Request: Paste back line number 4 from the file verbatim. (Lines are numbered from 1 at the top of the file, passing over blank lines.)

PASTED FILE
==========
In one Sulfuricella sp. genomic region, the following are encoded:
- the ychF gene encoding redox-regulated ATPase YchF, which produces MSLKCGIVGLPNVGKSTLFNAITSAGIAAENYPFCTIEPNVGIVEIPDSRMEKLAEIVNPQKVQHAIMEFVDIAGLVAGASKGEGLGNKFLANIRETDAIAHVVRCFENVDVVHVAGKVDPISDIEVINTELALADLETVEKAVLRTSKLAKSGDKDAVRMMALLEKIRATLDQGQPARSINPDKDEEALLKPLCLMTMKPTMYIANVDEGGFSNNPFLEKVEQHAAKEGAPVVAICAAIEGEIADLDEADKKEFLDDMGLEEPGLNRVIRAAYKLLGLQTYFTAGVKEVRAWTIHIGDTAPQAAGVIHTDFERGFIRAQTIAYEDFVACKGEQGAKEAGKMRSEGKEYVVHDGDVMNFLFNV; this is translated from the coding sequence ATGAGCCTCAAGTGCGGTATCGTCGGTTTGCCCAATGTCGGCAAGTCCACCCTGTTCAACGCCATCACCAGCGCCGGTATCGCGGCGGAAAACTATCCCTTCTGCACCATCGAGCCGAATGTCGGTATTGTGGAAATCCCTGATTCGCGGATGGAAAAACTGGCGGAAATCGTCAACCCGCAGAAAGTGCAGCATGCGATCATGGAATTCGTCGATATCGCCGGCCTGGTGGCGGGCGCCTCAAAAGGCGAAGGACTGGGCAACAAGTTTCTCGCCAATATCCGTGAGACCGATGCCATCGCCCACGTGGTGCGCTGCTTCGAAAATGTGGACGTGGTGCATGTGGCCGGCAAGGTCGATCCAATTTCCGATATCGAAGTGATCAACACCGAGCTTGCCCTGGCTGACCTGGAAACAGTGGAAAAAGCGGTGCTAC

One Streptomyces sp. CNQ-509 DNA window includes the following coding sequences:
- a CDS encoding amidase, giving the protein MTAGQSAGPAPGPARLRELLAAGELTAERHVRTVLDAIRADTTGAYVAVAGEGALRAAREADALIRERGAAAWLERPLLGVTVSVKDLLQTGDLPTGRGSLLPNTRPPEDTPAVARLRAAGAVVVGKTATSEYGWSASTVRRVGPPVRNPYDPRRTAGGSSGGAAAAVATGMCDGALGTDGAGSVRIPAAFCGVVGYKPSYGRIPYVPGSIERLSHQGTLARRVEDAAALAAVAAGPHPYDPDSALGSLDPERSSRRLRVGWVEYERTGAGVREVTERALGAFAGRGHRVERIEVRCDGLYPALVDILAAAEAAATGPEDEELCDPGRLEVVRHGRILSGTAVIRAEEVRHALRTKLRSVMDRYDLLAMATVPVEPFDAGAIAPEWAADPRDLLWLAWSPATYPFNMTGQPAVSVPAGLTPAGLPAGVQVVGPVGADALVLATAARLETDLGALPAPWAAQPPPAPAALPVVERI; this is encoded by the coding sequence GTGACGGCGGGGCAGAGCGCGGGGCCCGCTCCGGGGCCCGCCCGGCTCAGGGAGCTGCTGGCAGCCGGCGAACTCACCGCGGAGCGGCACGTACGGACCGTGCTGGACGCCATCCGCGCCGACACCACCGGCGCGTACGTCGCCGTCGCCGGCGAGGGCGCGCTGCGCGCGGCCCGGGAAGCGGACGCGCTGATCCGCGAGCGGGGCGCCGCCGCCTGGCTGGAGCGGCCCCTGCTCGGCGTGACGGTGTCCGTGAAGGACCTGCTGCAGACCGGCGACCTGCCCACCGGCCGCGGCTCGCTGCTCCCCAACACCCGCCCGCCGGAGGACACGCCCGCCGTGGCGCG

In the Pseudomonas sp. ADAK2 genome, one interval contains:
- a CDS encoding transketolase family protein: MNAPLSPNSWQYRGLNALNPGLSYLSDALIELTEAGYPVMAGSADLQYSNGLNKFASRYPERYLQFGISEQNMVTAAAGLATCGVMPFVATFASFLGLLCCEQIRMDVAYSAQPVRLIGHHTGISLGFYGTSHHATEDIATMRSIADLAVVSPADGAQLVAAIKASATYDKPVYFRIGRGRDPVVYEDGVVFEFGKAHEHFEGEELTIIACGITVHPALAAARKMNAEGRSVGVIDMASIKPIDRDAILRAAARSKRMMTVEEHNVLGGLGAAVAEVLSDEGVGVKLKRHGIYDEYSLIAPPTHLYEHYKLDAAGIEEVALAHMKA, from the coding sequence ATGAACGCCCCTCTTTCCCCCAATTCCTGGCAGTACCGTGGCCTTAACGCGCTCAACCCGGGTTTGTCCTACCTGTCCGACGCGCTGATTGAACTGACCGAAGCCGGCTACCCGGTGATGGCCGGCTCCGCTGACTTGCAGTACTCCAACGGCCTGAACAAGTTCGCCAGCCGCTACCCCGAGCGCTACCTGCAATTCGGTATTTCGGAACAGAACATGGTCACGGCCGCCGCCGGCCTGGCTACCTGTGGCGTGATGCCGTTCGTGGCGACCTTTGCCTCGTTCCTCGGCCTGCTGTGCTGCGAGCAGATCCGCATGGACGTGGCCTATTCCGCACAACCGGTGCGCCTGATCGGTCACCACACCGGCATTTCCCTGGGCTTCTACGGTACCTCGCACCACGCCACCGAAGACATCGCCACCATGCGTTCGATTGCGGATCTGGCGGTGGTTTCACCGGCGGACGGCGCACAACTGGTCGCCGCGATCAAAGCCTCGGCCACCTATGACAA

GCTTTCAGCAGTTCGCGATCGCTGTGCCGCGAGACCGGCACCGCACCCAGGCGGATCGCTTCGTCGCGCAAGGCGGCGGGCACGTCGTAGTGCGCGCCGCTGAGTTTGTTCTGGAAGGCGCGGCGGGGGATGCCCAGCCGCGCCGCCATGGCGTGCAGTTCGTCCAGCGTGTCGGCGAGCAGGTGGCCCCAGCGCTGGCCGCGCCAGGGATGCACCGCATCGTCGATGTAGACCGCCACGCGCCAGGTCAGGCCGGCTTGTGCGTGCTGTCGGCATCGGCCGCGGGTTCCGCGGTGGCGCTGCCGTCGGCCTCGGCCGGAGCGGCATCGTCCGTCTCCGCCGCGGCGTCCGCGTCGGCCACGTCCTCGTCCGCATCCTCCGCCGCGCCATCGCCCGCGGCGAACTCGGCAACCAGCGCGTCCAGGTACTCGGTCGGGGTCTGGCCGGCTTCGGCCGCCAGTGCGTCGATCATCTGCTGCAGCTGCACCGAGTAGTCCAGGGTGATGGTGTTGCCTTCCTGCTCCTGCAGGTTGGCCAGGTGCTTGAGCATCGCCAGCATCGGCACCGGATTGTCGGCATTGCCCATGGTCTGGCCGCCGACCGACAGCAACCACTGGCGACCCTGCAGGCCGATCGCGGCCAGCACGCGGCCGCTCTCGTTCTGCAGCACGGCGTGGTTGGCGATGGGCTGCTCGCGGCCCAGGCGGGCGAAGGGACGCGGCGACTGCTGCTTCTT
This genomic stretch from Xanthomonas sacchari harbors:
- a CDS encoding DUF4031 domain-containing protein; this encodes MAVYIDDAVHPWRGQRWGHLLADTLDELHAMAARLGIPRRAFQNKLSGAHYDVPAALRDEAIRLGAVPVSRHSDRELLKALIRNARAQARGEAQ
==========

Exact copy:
- a CDS encoding amidase, giving the protein MTAGQSAGPAPGPARLRELLAAGELTAERHVRTVLDAIRADTTGAYVAVAGEGALRAAREADALIRERGAAAWLERPLLGVTVSVKDLLQTGDLPTGRGSLLPNTRPPEDTPAVARLRAAGAVVVGKTATSEYGWSASTVRRVGPPVRNPYDPRRTAGGSSGGAAAAVATGMCDGALGTDGAGSVRIPAAFCGVVGYKPSYGRIPYVPGSIERLSHQGTLARRVEDAAALAAVAAGPHPYDPDSALGSLDPERSSRRLRVGWVEYERTGAGVREVTERALGAFAGRGHRVERIEVRCDGLYPALVDILAAAEAAATGPEDEELCDPGRLEVVRHGRILSGTAVIRAEEVRHALRTKLRSVMDRYDLLAMATVPVEPFDAGAIAPEWAADPRDLLWLAWSPATYPFNMTGQPAVSVPAGLTPAGLPAGVQVVGPVGADALVLATAARLETDLGALPAPWAAQPPPAPAALPVVERI; this is encoded by the coding sequence GTGACGGCGGGGCAGAGCGCGGGGCCCGCTCCGGGGCCCGCCCGGCTCAGGGAGCTGCTGGCAGCCGGCGAACTCACCGCGGAGCGGCACGTACGGACCGTGCTGGACGCCATCCGCGCCGACACCACCGGCGCGTACGTCGCCGTCGCCGGCGAGGGCGCGCTGCGCGCGGCCCGGGAAGCGGACGCGCTGATCCGCGAGCGGGGCGCCGCCGCCTGGCTGGAGCGGCCCCTGCTCGGCGTGACGGTGTCCGTGAAGGACCTGCTGCAGACCGGCGACCTGCCCACCGGCCGCGGCTCGCTGCTCCCCAACACCCGCCCGCCGGAGGACACGCCCGCCGTGGCGCG